Khalidi has long cited the late Edward Said as his major academic influence. Following the latter’s death in 2003, Khalidi penned an obituary that valorized Said for “giving a voice to the voiceless” via his “eloquent espousal of the cause of Palestine.” In this context, Khalidi likened Said to another of his idols, Noam Chomsky:
“Like Noam Chomsky and very few others, he [Said] managed not only to reshape his own field of scholarly endeavor, but to transcend it, influencing other fields and disciplines, and going well beyond the narrow boundaries of the American academy to become a true public intellectual, and a passionate voice for humanistic values and justice in an imperfect world.”
As with Said before him, Khalidi’s involvement with the Palestinian cause goes beyond mere support. News reports -- including a 1982 dispatch from Thomas Friedman of the New York Times -- suggest that he once served as Director of the Palestinian press agency, Wikalat al-Anba al-Filastinija. Khalidi’s wife, Mona, was reportedly the agency’s main English-language editor between 1976 and 1982. Khalidi so strongly identified with the aims of the PLO, which was designated as a terrorist group by the State Department during Khalidi’s affiliation with it in the 1980s, that he repeatedly referred to himself as “we” when expounding on the PLO’s agenda. Additional evidence of Khalidi’s intimacy with the PLO can be seen in his involvement with the organization’s so-called “guidance committee” in the early 1990s.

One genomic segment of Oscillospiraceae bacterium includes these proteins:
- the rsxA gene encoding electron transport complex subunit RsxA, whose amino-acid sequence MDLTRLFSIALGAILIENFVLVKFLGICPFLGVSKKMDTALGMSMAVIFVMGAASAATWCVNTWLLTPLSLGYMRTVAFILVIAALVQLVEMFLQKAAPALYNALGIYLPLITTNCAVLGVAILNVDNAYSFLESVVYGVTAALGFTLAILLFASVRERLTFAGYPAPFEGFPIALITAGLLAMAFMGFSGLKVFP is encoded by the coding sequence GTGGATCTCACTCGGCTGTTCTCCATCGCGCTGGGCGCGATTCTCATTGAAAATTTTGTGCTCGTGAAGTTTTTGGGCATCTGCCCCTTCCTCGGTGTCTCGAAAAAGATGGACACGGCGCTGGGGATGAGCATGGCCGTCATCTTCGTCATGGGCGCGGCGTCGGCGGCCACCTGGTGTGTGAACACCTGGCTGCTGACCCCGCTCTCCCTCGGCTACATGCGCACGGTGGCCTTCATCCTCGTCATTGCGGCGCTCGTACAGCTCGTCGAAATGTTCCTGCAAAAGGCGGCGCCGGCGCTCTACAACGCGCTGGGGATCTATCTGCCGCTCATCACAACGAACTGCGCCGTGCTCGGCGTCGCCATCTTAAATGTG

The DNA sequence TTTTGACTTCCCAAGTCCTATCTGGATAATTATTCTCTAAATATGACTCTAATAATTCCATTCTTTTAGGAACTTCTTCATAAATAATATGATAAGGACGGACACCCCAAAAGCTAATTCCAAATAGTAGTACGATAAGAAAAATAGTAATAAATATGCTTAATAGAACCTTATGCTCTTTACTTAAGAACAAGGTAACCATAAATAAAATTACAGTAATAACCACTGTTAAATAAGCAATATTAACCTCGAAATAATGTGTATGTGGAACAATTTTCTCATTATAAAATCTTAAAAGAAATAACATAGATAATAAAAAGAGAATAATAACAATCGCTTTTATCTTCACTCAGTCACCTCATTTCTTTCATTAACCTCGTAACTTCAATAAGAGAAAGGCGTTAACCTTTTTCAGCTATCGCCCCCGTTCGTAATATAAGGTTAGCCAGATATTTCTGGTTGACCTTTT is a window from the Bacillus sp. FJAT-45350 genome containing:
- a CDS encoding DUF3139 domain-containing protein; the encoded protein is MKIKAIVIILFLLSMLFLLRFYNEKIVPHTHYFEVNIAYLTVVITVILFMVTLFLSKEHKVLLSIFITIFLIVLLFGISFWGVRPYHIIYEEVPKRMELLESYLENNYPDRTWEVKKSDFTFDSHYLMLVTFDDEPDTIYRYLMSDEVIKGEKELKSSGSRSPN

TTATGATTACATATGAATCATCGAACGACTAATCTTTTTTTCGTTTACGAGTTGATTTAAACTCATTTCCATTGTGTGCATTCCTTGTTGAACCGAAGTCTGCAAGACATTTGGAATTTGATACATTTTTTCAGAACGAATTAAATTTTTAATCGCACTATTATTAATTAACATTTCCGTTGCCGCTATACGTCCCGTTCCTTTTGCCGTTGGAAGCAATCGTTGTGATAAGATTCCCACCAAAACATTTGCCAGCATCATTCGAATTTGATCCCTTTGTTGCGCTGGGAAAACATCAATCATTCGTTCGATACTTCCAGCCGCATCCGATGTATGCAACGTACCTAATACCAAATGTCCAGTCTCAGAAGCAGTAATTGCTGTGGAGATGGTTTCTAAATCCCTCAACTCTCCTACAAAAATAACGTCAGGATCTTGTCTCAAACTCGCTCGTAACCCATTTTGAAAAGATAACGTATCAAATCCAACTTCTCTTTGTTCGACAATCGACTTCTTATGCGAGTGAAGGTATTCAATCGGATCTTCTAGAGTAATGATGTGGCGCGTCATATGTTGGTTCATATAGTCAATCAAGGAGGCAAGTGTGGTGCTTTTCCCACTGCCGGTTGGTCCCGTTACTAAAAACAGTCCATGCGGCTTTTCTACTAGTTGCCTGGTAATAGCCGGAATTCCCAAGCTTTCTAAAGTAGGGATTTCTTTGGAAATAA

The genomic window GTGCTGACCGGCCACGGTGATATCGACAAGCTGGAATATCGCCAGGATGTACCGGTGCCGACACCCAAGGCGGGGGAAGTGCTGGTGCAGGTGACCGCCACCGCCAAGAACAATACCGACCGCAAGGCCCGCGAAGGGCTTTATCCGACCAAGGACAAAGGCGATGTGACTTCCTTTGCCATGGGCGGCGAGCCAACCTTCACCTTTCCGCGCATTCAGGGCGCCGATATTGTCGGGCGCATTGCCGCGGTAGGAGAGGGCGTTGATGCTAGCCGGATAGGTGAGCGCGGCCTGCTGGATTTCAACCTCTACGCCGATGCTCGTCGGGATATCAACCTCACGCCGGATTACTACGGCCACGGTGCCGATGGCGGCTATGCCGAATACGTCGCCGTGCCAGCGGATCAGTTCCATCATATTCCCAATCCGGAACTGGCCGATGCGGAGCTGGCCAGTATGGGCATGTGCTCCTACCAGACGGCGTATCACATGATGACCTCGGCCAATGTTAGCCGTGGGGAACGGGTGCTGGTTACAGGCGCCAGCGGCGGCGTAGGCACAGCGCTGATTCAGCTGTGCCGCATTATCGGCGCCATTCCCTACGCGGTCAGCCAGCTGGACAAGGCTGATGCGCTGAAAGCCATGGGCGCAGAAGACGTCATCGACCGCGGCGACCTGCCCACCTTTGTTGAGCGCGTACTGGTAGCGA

Khalidi’s 1986 book, Under Siege: P.L.O. Decision-Making During the 1982 War, was dedicated to Yasser Arafat. Opening with a glowing tribute to anti-Israel fighters (“to those who gave their lives during the summer of 1982 … in defense of the cause of Palestine and the independence of Lebanon”), the book offered an airbrushed account of PLO-instigated violence against Israelis and Lebanese. By contrast, Syria’s brutal occupation of Lebanon elicited no criticism from the author.
In 1995 Khalidi and his wife founded the Arab American Action Network (AAAN), noted for its view that Israel’s creation in 1948 was a “catastrophe” for Arab people.
In 1998 Khalidi published Palestinian Identity, a book in which he details what he believes are the major trials and indignities endured by Palestinians: